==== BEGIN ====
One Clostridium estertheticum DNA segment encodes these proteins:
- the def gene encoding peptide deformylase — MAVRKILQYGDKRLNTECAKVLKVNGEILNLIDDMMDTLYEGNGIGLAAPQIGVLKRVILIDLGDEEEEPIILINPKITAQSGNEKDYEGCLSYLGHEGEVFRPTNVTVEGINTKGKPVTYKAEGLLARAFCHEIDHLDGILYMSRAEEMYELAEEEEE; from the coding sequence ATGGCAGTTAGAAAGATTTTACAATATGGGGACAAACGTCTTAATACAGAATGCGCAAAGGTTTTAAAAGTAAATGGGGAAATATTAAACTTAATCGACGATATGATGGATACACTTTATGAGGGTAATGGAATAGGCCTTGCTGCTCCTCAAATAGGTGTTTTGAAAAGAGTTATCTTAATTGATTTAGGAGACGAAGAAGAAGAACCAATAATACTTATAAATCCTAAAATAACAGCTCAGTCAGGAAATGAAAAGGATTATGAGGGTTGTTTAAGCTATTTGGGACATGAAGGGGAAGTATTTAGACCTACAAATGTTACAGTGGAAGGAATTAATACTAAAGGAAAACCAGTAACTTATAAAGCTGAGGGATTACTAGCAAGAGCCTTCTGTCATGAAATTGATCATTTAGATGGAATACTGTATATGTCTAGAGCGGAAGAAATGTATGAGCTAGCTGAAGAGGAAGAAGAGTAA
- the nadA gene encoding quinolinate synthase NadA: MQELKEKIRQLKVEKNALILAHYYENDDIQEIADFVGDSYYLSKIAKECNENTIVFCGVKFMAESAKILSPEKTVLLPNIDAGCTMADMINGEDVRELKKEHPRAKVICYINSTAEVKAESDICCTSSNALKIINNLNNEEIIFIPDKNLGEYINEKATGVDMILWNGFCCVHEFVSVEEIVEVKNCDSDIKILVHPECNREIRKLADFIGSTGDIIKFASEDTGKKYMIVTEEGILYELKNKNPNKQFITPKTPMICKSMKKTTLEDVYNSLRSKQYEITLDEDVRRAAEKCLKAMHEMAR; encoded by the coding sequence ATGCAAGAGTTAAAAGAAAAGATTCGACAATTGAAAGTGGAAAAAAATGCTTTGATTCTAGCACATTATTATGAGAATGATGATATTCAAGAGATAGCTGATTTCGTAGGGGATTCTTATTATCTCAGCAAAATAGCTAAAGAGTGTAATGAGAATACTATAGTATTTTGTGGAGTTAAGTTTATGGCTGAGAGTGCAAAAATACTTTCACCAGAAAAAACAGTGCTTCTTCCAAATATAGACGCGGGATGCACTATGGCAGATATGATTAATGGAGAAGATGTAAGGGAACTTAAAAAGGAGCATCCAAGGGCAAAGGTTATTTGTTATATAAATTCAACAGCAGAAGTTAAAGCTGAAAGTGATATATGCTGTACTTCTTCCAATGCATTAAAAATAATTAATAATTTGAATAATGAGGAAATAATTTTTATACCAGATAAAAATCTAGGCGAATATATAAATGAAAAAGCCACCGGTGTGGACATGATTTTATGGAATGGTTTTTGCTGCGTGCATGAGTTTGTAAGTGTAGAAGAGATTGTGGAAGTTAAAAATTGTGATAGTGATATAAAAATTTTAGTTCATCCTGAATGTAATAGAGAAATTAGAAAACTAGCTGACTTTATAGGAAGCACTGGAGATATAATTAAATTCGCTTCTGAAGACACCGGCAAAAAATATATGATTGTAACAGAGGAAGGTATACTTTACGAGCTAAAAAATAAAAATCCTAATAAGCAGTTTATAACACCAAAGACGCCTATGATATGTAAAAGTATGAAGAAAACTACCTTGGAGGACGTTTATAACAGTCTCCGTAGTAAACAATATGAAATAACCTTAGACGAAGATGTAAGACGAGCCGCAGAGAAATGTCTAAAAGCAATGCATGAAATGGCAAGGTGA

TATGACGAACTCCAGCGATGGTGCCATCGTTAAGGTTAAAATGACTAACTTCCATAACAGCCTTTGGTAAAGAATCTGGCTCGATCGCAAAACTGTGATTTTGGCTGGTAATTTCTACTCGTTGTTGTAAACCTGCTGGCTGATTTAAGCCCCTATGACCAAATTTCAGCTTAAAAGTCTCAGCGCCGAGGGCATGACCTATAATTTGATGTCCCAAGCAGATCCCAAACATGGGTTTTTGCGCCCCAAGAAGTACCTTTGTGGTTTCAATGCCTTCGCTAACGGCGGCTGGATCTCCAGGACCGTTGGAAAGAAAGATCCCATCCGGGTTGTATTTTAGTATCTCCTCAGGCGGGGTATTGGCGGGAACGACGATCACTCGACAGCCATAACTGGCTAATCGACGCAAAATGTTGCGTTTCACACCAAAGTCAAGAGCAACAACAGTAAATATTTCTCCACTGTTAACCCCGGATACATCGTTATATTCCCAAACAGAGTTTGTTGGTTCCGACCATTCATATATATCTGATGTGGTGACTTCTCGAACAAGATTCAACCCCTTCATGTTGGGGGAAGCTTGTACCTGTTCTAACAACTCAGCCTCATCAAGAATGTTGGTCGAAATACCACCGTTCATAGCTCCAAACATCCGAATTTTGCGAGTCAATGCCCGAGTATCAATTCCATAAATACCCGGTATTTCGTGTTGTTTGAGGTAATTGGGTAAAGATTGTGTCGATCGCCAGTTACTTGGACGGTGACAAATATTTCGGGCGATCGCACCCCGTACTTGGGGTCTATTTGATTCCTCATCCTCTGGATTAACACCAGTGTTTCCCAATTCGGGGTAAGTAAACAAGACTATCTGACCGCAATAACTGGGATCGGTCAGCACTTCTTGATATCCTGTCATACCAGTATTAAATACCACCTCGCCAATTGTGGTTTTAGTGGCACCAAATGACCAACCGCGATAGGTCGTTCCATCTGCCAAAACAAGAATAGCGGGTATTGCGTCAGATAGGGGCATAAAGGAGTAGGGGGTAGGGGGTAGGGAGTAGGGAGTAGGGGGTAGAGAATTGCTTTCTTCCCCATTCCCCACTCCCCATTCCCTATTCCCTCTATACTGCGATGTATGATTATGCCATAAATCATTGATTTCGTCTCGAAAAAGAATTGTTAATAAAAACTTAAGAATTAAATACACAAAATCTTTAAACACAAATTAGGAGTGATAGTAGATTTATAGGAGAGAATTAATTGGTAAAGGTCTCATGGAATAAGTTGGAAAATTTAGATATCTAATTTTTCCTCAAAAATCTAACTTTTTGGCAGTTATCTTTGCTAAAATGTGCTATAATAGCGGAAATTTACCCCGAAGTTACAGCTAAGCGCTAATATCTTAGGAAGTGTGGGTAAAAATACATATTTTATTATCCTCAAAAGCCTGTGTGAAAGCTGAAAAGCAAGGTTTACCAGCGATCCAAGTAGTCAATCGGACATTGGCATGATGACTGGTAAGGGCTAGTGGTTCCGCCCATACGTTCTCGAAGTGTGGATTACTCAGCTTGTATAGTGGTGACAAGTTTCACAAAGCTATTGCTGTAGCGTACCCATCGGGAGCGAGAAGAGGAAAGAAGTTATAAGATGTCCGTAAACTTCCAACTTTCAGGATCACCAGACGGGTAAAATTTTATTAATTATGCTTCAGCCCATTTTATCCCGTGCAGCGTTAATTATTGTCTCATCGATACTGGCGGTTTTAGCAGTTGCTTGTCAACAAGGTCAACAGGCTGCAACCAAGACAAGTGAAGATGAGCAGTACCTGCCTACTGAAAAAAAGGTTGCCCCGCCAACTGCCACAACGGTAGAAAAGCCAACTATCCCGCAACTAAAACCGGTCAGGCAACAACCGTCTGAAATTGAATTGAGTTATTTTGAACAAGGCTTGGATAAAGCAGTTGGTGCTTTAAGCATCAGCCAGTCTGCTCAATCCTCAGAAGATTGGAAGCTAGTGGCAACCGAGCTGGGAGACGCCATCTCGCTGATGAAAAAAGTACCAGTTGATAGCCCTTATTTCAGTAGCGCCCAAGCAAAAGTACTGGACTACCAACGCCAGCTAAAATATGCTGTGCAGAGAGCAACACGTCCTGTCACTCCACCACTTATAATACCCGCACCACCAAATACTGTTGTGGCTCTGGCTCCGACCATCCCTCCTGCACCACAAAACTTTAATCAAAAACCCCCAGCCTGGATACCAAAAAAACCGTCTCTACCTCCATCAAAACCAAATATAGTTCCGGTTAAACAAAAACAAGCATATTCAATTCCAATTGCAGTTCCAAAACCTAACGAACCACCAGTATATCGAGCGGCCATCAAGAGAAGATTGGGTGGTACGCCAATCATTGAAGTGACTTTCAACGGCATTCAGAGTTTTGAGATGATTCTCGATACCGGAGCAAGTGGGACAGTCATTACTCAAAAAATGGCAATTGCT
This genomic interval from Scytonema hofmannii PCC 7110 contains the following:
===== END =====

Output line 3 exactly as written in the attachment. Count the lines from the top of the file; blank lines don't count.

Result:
- the nadA gene encoding quinolinate synthase NadA: MQELKEKIRQLKVEKNALILAHYYENDDIQEIADFVGDSYYLSKIAKECNENTIVFCGVKFMAESAKILSPEKTVLLPNIDAGCTMADMINGEDVRELKKEHPRAKVICYINSTAEVKAESDICCTSSNALKIINNLNNEEIIFIPDKNLGEYINEKATGVDMILWNGFCCVHEFVSVEEIVEVKNCDSDIKILVHPECNREIRKLADFIGSTGDIIKFASEDTGKKYMIVTEEGILYELKNKNPNKQFITPKTPMICKSMKKTTLEDVYNSLRSKQYEITLDEDVRRAAEKCLKAMHEMAR; encoded by the coding sequence ATGCAAGAGTTAAAAGAAAAGATTCGACAATTGAAAGTGGAAAAAAATGCTTTGATTCTAGCACATTATTATGAGAATGATGATATTCAAGAGATAGCTGATTTCGTAGGGGATTCTTATTATCTCAGCAAAATAGCTAAAGAGTGTAATGAGAATACTATAGTATTTTGTGGAGTTAAGTTTATGGCTGAGAGTGCAAAAATACTTTCACCAGAAAAAACAGTGCTTCTTCCAAATATAGACGCGGGATGCACTATGGCAGATATGATTAATGGAGAAGATGTAAGGGAACTTAAAAAGGAGCATCCAAGGGCAAAGGTTATTTGTTATATAAATTCAACAGCAGAAGTTAAAGCTGAAAGTGATATATGCTGTACTTCTTCCAATGCATTAAAAATAATTAATAATTTGAATAATGAGGAAATAATTTTTATACCAGATAAAAATCTAGGCGAATATATAAATGAAAAAGCCACCGGTGTGGACATGATTTTATGGAATGGTTTTTGCTGCGTGCATGAGTTTGTAAGTGTAGAAGAGATTGTGGAAGTTAAAAATTGTGATAGTGATATAAAAATTTTAGTTCATCCTGAATGTAATAGAGAAATTAGAAAACTAGCTGACTTTATAGGAAGCACTGGAGATATAATTAAATTCGCTTCTGAAGACACCGGCAAAAAATATATGATTGTAACAGAGGAAGGTATACTTTACGAGCTAAAAAATAAAAATCCTAATAAGCAGTTTATAACACCAAAGACGCCTATGATATGTAAAAGTATGAAGAAAACTACCTTGGAGGACGTTTATAACAGTCTCCGTAGTAAACAATATGAAATAACCTTAGACGAAGATGTAAGACGAGCCGCAGAGAAATGTCTAAAAGCAATGCATGAAATGGCAAGGTGA